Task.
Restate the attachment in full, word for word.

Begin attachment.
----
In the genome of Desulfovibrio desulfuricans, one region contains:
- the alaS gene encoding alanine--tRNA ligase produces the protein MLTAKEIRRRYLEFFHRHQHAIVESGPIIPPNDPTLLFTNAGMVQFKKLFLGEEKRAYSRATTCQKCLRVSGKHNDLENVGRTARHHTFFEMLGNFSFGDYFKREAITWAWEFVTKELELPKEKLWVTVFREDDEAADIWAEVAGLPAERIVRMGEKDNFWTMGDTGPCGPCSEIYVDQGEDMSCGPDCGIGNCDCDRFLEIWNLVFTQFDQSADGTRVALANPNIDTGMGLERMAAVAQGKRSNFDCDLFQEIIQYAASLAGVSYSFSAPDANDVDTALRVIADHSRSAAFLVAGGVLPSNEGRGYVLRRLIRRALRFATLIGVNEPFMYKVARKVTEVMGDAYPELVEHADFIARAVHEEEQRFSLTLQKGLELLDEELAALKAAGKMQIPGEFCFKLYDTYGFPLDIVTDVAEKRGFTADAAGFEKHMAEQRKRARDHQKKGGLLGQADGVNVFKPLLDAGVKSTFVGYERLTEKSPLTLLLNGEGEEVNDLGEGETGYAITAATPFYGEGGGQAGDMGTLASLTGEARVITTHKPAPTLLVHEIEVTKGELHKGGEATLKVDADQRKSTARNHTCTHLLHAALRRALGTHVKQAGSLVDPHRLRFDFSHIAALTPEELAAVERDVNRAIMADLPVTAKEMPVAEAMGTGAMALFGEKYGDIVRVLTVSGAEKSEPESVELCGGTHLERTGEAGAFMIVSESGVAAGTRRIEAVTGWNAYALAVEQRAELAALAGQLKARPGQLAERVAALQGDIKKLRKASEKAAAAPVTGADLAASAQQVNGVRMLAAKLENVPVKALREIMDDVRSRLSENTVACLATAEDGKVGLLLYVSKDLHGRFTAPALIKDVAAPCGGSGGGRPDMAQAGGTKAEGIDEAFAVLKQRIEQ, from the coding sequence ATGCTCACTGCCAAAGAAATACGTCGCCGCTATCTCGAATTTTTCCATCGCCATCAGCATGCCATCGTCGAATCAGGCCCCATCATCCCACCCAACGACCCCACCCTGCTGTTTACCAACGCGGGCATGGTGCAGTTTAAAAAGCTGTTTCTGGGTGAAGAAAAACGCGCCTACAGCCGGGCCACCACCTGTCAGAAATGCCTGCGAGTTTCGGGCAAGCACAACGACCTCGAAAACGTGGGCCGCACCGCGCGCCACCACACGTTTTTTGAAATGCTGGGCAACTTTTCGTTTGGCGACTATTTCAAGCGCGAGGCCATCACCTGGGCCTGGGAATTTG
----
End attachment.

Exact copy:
In the genome of Desulfovibrio desulfuricans, one region contains:
- the alaS gene encoding alanine--tRNA ligase produces the protein MLTAKEIRRRYLEFFHRHQHAIVESGPIIPPNDPTLLFTNAGMVQFKKLFLGEEKRAYSRATTCQKCLRVSGKHNDLENVGRTARHHTFFEMLGNFSFGDYFKREAITWAWEFVTKELELPKEKLWVTVFREDDEAADIWAEVAGLPAERIVRMGEKDNFWTMGDTGPCGPCSEIYVDQGEDMSCGPDCGIGNCDCDRFLEIWNLVFTQFDQSADGTRVALANPNIDTGMGLERMAAVAQGKRSNFDCDLFQEIIQYAASLAGVSYSFSAPDANDVDTALRVIADHSRSAAFLVAGGVLPSNEGRGYVLRRLIRRALRFATLIGVNEPFMYKVARKVTEVMGDAYPELVEHADFIARAVHEEEQRFSLTLQKGLELLDEELAALKAAGKMQIPGEFCFKLYDTYGFPLDIVTDVAEKRGFTADAAGFEKHMAEQRKRARDHQKKGGLLGQADGVNVFKPLLDAGVKSTFVGYERLTEKSPLTLLLNGEGEEVNDLGEGETGYAITAATPFYGEGGGQAGDMGTLASLTGEARVITTHKPAPTLLVHEIEVTKGELHKGGEATLKVDADQRKSTARNHTCTHLLHAALRRALGTHVKQAGSLVDPHRLRFDFSHIAALTPEELAAVERDVNRAIMADLPVTAKEMPVAEAMGTGAMALFGEKYGDIVRVLTVSGAEKSEPESVELCGGTHLERTGEAGAFMIVSESGVAAGTRRIEAVTGWNAYALAVEQRAELAALAGQLKARPGQLAERVAALQGDIKKLRKASEKAAAAPVTGADLAASAQQVNGVRMLAAKLENVPVKALREIMDDVRSRLSENTVACLATAEDGKVGLLLYVSKDLHGRFTAPALIKDVAAPCGGSGGGRPDMAQAGGTKAEGIDEAFAVLKQRIEQ, from the coding sequence ATGCTCACTGCCAAAGAAATACGTCGCCGCTATCTCGAATTTTTCCATCGCCATCAGCATGCCATCGTCGAATCAGGCCCCATCATCCCACCCAACGACCCCACCCTGCTGTTTACCAACGCGGGCATGGTGCAGTTTAAAAAGCTGTTTCTGGGTGAAGAAAAACGCGCCTACAGCCGGGCCACCACCTGTCAGAAATGCCTGCGAGTTTCGGGCAAGCACAACGACCTCGAAAACGTGGGCCGCACCGCGCGCCACCACACGTTTTTTGAAATGCTGGGCAACTTTTCGTTTGGCGACTATTTCAAGCGCGAGGCCATCACCTGGGCCTGGGAATTTG